Battling with Brown are two JC transfer running backs in juniors Marcel Dancy and Deshawn Collins. Both are compact and strong and lean towards the less vocal side naturally on the field.

Dancy got his start with Cal last season and impressed when he had the chance to play, though injuries limited him enough to be able to maintain redshirt status for the season.

Staying healthy and becoming for vocal are top priorities for the talented back from Oakland.

“Both those guys have opened up,” said Edwards. “Appearances can sometimes be deceiving. It did take a little longer for both those guys to open up, though. 

“Marcel’s another guy who’s a total running back. He does everything you ask him to do in terms of catching the ball, running between the tackles. He did a good job over spring being consistent with his eyes and his footwork, making sure he hit the hole when he should. He brings a lot to the table in terms of being a total running back, like Chris.”

Dancy plays with a running style that says, ‘You’re not going to tackle me’ as he picks up yards that didn’t seem to be likely as plays developed.

“He does,” said Edwards. “He has the skillset and tools to be able to do that. So you saw that a little bit last year and we look forward to him doing it week in and week out this year. He’s a guy who wants to be great so he works extremely hard in the weight room and watching film so he can continue to get better.”

Though Dancy and Collins are similar in many ways, Collins’ added bulk and quickness give the Bears a bit of a different look when he’s on the field.

“Deshawn brings a little more speed and a little more juice to the table,” said Edwards. “That’s Deshawn’s plus one. He can put his foot on the ground and get to the third level pretty fast. He came in and picked up the playbook right away. He’s a guy who likes to work and says, ‘Yes sir, no sir.’ He loves being able to talk about things he can do better with his peers and with me. The guys really enjoy him and he did a great job this spring.”

A bit of a wildcard in the Cal backfield is senior running back Alex Netherda, who has been reminiscent of recently-graduated running back Patrick Laird, who stood out in practice till he got the chance to shine on the field when starter Tre Watson fell to injury in Cal’s season opener in 2017 in North Carolina.

“Alex is a lot better than some think he is,” said Edwards. “When you see him on the field, he breaks a lot of tackles and pickes up a lot of yards and had one of the longest runs of the spring. He’s a guy who does everything we ask. He has good vision and good footwork. He’s super-coachable and if I give him something to work on, he adapts it right away. He does a good job and will continue to work on the things he needs to work on, like catching the ball consistently and continuing to be a leader. He does a great job with being vocal and leading by example, almost like another coach.”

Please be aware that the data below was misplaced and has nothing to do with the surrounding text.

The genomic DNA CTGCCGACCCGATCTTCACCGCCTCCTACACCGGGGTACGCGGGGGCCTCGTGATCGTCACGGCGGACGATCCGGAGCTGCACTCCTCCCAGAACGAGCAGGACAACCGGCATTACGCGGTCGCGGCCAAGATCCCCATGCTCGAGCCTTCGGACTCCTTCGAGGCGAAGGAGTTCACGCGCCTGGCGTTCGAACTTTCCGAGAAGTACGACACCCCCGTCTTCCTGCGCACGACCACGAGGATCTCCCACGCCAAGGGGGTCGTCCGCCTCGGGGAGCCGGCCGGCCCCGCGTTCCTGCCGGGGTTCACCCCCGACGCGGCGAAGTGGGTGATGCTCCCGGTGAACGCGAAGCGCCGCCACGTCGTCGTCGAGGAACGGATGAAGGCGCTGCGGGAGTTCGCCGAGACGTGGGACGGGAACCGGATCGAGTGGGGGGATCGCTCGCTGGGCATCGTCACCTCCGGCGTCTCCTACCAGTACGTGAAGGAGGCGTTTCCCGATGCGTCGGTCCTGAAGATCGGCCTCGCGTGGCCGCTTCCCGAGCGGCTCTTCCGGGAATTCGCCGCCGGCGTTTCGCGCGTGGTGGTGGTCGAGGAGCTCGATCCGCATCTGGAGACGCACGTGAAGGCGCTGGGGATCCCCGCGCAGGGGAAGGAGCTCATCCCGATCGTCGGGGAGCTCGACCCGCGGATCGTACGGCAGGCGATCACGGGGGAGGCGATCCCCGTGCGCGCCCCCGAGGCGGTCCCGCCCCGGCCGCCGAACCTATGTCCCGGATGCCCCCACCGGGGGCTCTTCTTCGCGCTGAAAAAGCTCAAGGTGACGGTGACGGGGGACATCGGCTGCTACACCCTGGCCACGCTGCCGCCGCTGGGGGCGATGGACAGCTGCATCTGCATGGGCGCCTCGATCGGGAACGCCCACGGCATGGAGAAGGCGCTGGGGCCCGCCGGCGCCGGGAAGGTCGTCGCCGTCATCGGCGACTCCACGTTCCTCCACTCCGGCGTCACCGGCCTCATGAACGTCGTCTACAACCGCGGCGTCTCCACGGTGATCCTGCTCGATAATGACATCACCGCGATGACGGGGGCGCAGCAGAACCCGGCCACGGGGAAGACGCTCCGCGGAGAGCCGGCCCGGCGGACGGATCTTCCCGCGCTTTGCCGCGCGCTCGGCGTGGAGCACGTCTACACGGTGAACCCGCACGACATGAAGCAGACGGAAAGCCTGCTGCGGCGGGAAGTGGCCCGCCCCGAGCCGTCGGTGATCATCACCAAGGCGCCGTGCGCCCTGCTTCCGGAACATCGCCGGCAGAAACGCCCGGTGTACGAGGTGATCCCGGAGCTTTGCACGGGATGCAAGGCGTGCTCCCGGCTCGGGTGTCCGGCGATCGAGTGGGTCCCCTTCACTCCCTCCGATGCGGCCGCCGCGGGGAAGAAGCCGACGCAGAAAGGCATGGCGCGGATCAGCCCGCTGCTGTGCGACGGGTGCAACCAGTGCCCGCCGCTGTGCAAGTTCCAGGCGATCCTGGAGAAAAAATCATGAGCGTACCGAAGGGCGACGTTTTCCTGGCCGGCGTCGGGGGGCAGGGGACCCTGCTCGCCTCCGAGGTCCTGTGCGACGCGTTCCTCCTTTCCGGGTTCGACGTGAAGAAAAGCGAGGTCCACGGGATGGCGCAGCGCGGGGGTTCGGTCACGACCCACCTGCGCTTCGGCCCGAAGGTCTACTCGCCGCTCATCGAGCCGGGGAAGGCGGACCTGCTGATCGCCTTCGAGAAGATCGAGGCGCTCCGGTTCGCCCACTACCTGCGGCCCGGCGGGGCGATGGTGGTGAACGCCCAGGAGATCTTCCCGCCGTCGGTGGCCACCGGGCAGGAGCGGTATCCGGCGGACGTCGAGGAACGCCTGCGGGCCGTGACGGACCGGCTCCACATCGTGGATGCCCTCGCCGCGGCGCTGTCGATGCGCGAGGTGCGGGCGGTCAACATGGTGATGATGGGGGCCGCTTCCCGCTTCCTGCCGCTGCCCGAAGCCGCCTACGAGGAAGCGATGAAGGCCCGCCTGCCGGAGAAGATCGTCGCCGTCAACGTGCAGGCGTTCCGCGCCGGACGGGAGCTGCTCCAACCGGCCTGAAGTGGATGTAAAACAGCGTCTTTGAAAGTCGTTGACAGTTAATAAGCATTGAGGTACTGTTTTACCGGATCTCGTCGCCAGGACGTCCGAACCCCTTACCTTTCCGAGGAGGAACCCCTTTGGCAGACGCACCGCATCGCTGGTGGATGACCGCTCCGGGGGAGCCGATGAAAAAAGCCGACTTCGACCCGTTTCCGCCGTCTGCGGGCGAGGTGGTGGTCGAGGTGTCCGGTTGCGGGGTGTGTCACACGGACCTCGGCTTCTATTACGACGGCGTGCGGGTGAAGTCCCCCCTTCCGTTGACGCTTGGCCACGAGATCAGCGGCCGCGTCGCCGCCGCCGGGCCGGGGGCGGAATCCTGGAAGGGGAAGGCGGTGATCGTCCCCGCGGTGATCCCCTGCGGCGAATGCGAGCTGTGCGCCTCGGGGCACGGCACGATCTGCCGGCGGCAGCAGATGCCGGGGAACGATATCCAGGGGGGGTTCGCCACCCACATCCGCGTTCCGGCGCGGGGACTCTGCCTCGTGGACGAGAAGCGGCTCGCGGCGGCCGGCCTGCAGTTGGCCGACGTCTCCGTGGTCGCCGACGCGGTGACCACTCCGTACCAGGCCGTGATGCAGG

Last season, the Bears were hampered by injuries and a lack of depth in the backfield. Senior running back Patrick Laird was not able to match his outstanding junior season as he battled to return to full strength after undergoing a knee proceedure not long before the season started.

“It won’t be a one-man show this year,” said Edwards. “Guys will be rotating so we can keep guys fresh, but if someone has a hot hand, we’re going to give him the rock. All four of these guys have something they can contribute. So I’m looking forward to seeing what they can do this season. The players always know who’s going to start because they can see what we see when it comes to performance.”

The Bears will have another addition to the backfield this fall with the arrival of 5-9/190 frosh running back DeCarlos Brooks, who put together an outstanding senior season for Chandler HS (Chandler, Arizona), rushing for 2229 yards and 34 touchdowns while adding another 25 catches for 366 yards and three additional scores.

“I’m expecting a lot from DeCarlos,” said Edwards. “I want him to show me what he can do and to carry over what he did well in high school. He needs to understand the culture and the overall newness of the college game, playing with confidence. He’s a guy who should make some noise. He was total baller in high school. When a guy can do it all, it makes being a running back coach easy, not having to limit him to certain types of plays. He brings that. He can catch the ball well out of the backfield, he’s strong between the tackles. He has all the tools to be successful.”

All in all, with improved play from the quarterback position, a return to health for the o-line, lots of talented additions at receiver and a possible five man tandem of talented running backs bodes well for a significant improvement on the offensive side of the ball for the Bears in 2019.

“We’re excited that we’ve built a lot of depth so guys are pushing each other,” said Edwards. “It’s been good.”